Friday, June 30, 2006

soft restraints

Sometimes when I'm feeling sleepy in the morning I keep bugging Phil for just one more hug before he goes to work.

Though it drives him mad when he's already late and running out the door, he usually humours me for a while.

But then he retaliates by doing this to me:

"Oh! The indignity!!"

Almost famous

Jess, my old flatmate from Sydney called me the other night, ecstatic after just having touched a sweaty Chris Martin at a Coldplay concert. I was was merely mildly amused until I realised that that makes me a whole 4 degrees of separation from Brad-the-most-gorgeous-man-alive-Pitt!

Me > Jess > Chris Martin > (his wife) Gwyneth Paltrow > (Gwyn's ex boyfriend) Brad Pitt.

Like I said, almost famous. Anyone want my autograph? Anyone...???


I think my mum spent most of my childhood trying to get me to shut up.

It didn't work.

Now, however, people are paying me to talk! I have done two recordings here for English language text books, 9 hours of tapes so far, and there is more recording to be done for a different company next Tuesday.

I know it is probably most of my family's worst nightmare to hear my voice on 9+ hours of tape, but I'm getting a real kick out of it!

Dan's the Man!!

All credit to Dan for the new text in the banner! Dan's the Man!!!!!

Where did the romance go?

Phil has been working in another city this week, working hard 10+ hour days, photographing products in a hot sweaty factory.

He came home last night, an exhausted shaddow of his former self. Just before he fell asleep I offered this little treat:

Me: "Tomorrow night I'm gonna treat you to a nice, loooong, full-body massage."

Phil: "Oooooohhhhh!"

Me: "Oh honey, I'm not going to do it myself! I'm gonna pay a Chinese girl to do it while I have a massage too, but it will be my treat..."

Nothing says romance quite like paying another woman to walk on your boyfriend's back while you relax.

Wednesday, June 28, 2006

And the gag gets tighter

I have blogged about censorship in China before ("Sailing the Censor-Ship"), and really nothing I read about Chinese Censorship surprises me anymore, but it still worries me.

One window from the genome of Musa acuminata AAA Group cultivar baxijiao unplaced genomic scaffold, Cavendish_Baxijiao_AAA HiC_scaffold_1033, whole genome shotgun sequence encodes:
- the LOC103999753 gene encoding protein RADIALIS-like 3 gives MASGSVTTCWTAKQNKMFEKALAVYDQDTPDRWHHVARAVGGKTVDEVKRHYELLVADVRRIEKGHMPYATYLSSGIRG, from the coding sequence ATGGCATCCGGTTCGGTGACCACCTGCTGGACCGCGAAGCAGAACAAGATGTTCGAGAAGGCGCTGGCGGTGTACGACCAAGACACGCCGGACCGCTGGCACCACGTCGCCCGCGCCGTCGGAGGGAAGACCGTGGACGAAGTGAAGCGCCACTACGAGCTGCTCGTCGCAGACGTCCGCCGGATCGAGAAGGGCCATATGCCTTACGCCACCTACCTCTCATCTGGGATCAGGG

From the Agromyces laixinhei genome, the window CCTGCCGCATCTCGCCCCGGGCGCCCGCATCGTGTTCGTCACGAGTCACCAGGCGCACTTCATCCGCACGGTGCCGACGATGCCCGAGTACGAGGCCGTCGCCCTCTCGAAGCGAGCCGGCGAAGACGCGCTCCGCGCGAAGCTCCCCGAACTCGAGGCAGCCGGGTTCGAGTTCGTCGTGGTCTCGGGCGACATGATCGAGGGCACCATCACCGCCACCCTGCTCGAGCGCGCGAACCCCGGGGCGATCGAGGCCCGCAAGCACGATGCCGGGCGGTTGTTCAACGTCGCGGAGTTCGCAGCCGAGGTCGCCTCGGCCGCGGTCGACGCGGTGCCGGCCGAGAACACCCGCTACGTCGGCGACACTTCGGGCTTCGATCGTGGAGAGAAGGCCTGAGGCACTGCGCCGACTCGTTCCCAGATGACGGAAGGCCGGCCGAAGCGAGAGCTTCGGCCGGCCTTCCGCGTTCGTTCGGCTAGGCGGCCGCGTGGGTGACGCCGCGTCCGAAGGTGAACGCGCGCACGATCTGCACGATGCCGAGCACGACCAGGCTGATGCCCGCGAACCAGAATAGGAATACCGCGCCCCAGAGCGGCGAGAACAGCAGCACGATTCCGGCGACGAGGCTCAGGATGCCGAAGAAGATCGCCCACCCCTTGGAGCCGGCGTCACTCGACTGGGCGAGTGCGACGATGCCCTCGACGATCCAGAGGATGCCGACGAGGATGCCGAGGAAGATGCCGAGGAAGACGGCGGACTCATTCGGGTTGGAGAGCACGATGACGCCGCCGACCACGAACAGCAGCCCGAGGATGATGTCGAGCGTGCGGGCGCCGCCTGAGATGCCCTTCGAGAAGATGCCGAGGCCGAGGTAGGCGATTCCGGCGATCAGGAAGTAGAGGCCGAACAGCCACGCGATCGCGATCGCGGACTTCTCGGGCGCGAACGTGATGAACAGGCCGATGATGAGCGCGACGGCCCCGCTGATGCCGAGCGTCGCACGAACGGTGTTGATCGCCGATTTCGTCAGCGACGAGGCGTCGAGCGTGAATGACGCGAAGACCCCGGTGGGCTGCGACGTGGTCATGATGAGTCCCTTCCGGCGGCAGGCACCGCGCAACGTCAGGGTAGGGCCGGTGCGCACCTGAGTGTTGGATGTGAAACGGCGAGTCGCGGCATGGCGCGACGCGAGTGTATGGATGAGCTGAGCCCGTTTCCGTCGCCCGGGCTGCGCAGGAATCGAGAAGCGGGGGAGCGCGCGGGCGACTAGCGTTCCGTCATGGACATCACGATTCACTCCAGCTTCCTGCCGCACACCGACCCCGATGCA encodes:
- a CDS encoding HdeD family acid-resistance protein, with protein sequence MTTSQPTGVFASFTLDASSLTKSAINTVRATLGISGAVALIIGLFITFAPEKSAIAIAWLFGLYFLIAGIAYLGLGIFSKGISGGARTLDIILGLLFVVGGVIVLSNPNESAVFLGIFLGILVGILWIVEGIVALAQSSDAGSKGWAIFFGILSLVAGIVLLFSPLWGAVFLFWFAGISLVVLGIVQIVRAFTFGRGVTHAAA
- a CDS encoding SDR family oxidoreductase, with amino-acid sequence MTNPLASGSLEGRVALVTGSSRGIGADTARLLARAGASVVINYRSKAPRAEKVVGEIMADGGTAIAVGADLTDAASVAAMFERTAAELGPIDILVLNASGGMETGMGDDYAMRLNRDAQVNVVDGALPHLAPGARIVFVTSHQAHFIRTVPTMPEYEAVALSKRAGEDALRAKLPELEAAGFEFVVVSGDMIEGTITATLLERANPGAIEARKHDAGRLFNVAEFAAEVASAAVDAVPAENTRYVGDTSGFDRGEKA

The latest news is that the government is attempting to pass laws to gag the media even more effectively than before.

This should be a concern to all people of the world, not just the residents of Cina, as the implications are bigger than just being a Chinese problem (for example the suppression of the news of the 2003 SARS epidemic had global implications).

CHINA'S censors have moved to strengthen their already considerable powers by proposing that media outlets be fined up to 100,000 yuan ($17,000) every time they report on "sudden events" without clearance from government officials.

Under the draft law, officials will be given discretion to handle emergencies or "sudden events", including the right to ban reporting on developing events.

The bill does not define "sudden events", but previously the phrase has included natural disasters, major accidents, social unrest and public health issues.

Newspapers, magazines, television stations and websites could be fined if they ignore such directions.

The Draft Emergency Event Management Law, outlined in several state-run newspapers, is being reviewed by a standing committee of the National People's Congress. It has been in the pipeline since the 2003 SARS outbreak, which was initially covered up in China.

Tough penalties, including sacking, are proposed for officials who mishandle or try to cover-up accidents, but the bill also says "information that is not advantageous to the handling of the emergency is exempt from being reported".

It is feared that local authorities will interpret the power broadly to suppress embarrassing news. An editorial from New Express, a newspaper based in Guangzhou, in China's south, has already expressed concerns.

It said if the draft was passed, it could be abused by local governments who might monopolise information and prevent reporting of natural disasters and make it harder to expose corruption.

Another Guangdong newspaper, the Southern Metropolis, has also criticised the bill. It was the first to expose the SARS cover-up.

The Chinese Premier, Wen Jiabao, and President Hu Jintao were applauded for ending the cover-up of health issues such as SARS and HIV/AIDS, but commentators have been increasingly dismayed by the tightening of control of the media under their leadership.

Last year the Government said it would begin to allow the reporting of the death tolls from natural disasters, previously classified as a state secret, in a move welcomed as providing the public with more accurate information. The draft law seems to run counter to this.